Last 990 genes of alpha/cdc15-pgt33, containing genes with combined series variance percentiles > 33 and <= 80.1.

alignment stability testing

pgt50-odd, pgt50-even

Division of pgt50 where each subset contains every other gene. These sets have approximately the same variance distribution as pgt50 but half the sample size (495 genes).

alignment stability testing


Non-null genes in the elu series alone with variances > 50th percentile (2883 genes).

elu half series alignment


Genes from the MET, CLB2, and CLN2 clusters identified in the original Spellman reference that are non-null in each of the alpha, cdc15, and elu series (11, 27, and 22 genes, respectively).

alignment visualization

small cluster alignments

Table 3. Subsets of genes employed in time warping experiments. Non-null genes are genes for which expression levels were available in the original Spellman reference data for every time point in the time series under consideration. This table is a slightly modified form of Table 3 from the article.


Figure 1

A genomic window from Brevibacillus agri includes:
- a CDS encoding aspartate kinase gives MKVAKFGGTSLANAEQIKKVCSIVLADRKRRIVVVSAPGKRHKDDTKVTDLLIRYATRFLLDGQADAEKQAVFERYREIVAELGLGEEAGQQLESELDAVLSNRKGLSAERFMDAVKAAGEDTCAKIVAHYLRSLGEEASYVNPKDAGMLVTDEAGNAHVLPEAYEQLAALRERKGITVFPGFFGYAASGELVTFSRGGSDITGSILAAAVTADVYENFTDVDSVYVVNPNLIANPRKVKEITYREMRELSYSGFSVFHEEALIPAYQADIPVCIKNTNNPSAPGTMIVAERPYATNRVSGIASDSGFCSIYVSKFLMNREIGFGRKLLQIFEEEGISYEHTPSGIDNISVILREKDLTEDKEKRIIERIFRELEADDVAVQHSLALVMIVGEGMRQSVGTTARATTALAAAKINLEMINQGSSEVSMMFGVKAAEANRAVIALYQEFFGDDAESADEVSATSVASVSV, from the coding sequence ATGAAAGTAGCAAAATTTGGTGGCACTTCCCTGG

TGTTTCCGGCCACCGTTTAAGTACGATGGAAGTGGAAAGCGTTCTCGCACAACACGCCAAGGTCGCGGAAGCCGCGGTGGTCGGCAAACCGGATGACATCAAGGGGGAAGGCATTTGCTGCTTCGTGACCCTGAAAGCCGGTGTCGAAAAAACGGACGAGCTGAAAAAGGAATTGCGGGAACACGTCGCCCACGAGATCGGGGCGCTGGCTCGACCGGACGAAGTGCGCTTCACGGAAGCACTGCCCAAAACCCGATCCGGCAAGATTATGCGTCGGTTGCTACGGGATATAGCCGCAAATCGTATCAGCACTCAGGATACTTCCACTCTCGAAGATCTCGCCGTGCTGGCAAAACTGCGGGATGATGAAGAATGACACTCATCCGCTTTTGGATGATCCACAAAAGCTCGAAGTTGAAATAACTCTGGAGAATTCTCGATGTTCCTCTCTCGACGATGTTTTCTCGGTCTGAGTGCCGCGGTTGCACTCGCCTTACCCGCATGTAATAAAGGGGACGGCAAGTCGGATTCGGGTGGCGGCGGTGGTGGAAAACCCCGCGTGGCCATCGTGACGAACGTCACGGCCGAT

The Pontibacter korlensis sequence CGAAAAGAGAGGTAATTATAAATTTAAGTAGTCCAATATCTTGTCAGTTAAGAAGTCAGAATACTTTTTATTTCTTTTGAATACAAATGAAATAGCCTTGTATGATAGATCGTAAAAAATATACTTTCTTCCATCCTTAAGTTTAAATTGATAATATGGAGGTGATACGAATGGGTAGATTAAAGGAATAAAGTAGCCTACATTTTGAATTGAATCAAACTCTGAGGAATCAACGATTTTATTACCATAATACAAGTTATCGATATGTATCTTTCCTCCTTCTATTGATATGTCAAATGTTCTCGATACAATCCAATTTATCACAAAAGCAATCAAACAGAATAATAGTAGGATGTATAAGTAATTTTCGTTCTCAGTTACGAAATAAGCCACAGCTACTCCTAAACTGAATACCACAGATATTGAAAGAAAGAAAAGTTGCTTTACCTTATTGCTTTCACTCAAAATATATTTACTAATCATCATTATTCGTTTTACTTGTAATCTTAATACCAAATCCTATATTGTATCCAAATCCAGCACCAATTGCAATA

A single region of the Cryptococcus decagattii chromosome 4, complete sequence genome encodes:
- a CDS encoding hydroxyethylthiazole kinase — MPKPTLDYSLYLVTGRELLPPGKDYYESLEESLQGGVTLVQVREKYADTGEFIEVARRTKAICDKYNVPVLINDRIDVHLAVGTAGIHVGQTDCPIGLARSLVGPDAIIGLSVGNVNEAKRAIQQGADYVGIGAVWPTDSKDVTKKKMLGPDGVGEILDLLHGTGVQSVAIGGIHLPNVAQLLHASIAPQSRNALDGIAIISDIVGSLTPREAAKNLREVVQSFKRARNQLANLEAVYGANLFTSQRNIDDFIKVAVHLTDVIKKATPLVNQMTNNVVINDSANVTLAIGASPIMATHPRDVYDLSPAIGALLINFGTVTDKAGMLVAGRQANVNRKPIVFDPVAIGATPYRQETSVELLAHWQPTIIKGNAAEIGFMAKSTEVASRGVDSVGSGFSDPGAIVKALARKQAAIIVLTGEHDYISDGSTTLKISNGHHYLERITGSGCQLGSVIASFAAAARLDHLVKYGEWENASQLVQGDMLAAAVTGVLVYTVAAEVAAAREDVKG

Figure 1. Illustration of simple and interpolative time warping algorithms (see Algorithm and Implementation for details). (a) Two time series a and b in a two-dimensional feature space containing sample points from a continuous process, with sample points of each series mapped to each other by simple time warping. (b) Dynamic programming matrix for simple warping and the optimal path corresponding to (a). (c) Path extensions considered by dynamic programming algorithm in simple warping. (d) Series a and b from (a) with sample points on each series mapped to interpolative points on the other by interpolative time warping algorithm. (e) Dynamic programming grid for interpolative warping and the optimal path corresponding to (d). (f) Path extensions considered by dynamic programming algorithm. * and are points in cell (i+1,j+1) that correspond to the sample point in this cell being in series b and in series a, respectively. and , points in cell (i,j+1) from which extensions to are computed.